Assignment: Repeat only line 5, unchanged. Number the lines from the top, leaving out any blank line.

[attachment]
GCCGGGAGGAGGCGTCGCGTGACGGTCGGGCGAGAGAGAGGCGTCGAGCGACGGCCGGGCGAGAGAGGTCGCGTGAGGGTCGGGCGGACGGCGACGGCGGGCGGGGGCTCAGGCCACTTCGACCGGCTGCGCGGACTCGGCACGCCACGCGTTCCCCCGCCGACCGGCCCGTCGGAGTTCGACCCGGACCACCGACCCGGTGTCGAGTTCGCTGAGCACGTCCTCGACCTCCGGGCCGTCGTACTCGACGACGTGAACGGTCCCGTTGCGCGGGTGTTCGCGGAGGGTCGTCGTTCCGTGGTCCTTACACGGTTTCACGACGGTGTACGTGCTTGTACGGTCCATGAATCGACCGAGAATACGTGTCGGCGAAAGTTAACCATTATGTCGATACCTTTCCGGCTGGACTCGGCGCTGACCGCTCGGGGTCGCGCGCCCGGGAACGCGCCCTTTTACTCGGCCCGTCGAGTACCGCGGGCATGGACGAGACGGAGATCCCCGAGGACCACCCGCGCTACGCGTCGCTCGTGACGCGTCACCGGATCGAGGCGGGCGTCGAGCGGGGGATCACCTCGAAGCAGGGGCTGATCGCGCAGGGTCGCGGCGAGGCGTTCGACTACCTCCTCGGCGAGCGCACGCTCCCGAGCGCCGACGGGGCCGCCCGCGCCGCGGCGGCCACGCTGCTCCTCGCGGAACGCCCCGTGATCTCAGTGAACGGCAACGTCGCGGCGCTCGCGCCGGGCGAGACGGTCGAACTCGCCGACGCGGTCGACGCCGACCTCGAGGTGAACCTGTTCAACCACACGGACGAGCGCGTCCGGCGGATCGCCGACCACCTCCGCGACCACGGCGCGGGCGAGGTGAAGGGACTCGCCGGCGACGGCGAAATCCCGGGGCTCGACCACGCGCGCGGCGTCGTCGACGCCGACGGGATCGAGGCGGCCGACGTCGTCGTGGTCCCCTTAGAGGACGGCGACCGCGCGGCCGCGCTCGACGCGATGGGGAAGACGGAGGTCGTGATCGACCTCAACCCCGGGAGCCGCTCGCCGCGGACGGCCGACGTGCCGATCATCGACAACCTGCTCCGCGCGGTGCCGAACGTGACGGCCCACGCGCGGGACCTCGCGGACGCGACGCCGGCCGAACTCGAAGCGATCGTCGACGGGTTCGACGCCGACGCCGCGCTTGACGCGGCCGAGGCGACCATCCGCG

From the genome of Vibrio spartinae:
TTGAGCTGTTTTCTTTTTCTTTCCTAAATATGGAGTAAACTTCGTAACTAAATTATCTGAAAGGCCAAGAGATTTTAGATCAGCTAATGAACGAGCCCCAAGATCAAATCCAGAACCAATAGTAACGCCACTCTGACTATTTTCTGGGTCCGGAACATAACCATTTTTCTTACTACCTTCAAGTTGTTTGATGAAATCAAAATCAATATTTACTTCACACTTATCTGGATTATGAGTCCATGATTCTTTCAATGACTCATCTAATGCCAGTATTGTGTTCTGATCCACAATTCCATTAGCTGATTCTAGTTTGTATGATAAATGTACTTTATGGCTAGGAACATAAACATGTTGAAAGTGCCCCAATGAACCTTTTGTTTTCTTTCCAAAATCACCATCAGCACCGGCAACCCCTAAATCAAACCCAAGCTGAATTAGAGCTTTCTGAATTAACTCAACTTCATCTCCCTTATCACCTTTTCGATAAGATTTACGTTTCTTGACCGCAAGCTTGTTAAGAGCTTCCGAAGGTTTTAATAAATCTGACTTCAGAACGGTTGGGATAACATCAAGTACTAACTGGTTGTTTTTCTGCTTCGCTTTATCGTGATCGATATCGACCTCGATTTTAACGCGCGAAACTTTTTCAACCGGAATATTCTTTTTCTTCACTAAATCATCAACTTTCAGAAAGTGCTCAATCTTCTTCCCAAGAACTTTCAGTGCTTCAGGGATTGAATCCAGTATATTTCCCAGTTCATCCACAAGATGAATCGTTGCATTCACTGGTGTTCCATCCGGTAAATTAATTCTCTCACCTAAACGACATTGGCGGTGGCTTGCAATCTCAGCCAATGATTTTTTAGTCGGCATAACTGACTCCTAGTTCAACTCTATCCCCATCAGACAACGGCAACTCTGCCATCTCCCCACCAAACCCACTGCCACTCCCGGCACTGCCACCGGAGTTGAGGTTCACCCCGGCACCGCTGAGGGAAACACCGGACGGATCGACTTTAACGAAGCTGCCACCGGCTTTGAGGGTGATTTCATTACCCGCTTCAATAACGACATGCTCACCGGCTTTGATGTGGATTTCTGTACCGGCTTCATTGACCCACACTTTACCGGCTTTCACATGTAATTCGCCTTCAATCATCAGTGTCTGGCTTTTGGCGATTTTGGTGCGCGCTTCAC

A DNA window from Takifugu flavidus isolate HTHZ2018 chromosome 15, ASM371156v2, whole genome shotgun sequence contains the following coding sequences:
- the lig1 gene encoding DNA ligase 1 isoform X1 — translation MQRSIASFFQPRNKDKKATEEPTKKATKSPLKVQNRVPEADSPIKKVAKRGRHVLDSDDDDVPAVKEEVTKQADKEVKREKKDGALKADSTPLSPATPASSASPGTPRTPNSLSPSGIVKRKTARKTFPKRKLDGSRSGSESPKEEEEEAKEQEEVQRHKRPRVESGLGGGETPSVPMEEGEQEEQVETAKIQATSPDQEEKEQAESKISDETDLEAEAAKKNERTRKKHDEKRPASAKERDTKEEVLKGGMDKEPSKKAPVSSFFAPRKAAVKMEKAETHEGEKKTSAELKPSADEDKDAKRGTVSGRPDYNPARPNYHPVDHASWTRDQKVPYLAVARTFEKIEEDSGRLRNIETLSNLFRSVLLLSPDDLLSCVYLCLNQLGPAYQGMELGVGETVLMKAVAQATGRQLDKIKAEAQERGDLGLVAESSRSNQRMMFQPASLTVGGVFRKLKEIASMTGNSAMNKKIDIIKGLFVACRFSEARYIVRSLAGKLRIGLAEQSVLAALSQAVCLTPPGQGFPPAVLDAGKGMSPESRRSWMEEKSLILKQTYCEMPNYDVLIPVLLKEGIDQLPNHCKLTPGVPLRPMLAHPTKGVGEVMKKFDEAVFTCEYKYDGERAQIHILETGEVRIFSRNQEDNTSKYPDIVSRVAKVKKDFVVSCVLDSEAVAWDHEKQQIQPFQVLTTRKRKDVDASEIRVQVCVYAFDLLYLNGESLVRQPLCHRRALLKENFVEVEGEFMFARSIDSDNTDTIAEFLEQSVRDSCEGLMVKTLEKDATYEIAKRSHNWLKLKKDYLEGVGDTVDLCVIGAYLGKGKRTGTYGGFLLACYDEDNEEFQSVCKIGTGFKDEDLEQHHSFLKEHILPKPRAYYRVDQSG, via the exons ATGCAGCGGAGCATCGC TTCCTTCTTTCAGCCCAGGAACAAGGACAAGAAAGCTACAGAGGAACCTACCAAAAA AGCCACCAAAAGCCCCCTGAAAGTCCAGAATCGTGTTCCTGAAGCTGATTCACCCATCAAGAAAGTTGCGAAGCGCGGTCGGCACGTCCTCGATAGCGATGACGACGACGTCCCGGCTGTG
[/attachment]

- the lig1 gene encoding DNA ligase 1 isoform X1 — translation MQRSIASFFQPRNKDKKATEEPTKKATKSPLKVQNRVPEADSPIKKVAKRGRHVLDSDDDDVPAVKEEVTKQADKEVKREKKDGALKADSTPLSPATPASSASPGTPRTPNSLSPSGIVKRKTARKTFPKRKLDGSRSGSESPKEEEEEAKEQEEVQRHKRPRVESGLGGGETPSVPMEEGEQEEQVETAKIQATSPDQEEKEQAESKISDETDLEAEAAKKNERTRKKHDEKRPASAKERDTKEEVLKGGMDKEPSKKAPVSSFFAPRKAAVKMEKAETHEGEKKTSAELKPSADEDKDAKRGTVSGRPDYNPARPNYHPVDHASWTRDQKVPYLAVARTFEKIEEDSGRLRNIETLSNLFRSVLLLSPDDLLSCVYLCLNQLGPAYQGMELGVGETVLMKAVAQATGRQLDKIKAEAQERGDLGLVAESSRSNQRMMFQPASLTVGGVFRKLKEIASMTGNSAMNKKIDIIKGLFVACRFSEARYIVRSLAGKLRIGLAEQSVLAALSQAVCLTPPGQGFPPAVLDAGKGMSPESRRSWMEEKSLILKQTYCEMPNYDVLIPVLLKEGIDQLPNHCKLTPGVPLRPMLAHPTKGVGEVMKKFDEAVFTCEYKYDGERAQIHILETGEVRIFSRNQEDNTSKYPDIVSRVAKVKKDFVVSCVLDSEAVAWDHEKQQIQPFQVLTTRKRKDVDASEIRVQVCVYAFDLLYLNGESLVRQPLCHRRALLKENFVEVEGEFMFARSIDSDNTDTIAEFLEQSVRDSCEGLMVKTLEKDATYEIAKRSHNWLKLKKDYLEGVGDTVDLCVIGAYLGKGKRTGTYGGFLLACYDEDNEEFQSVCKIGTGFKDEDLEQHHSFLKEHILPKPRAYYRVDQSG, via the exons ATGCAGCGGAGCATCGC TTCCTTCTTTCAGCCCAGGAACAAGGACAAGAAAGCTACAGAGGAACCTACCAAAAA AGCCACCAAAAGCCCCCTGAAAGTCCAGAATCGTGTTCCTGAAGCTGATTCACCCATCAAGAAAGTTGCGAAGCGCGGTCGGCACGTCCTCGATAGCGATGACGACGACGTCCCGGCTGTG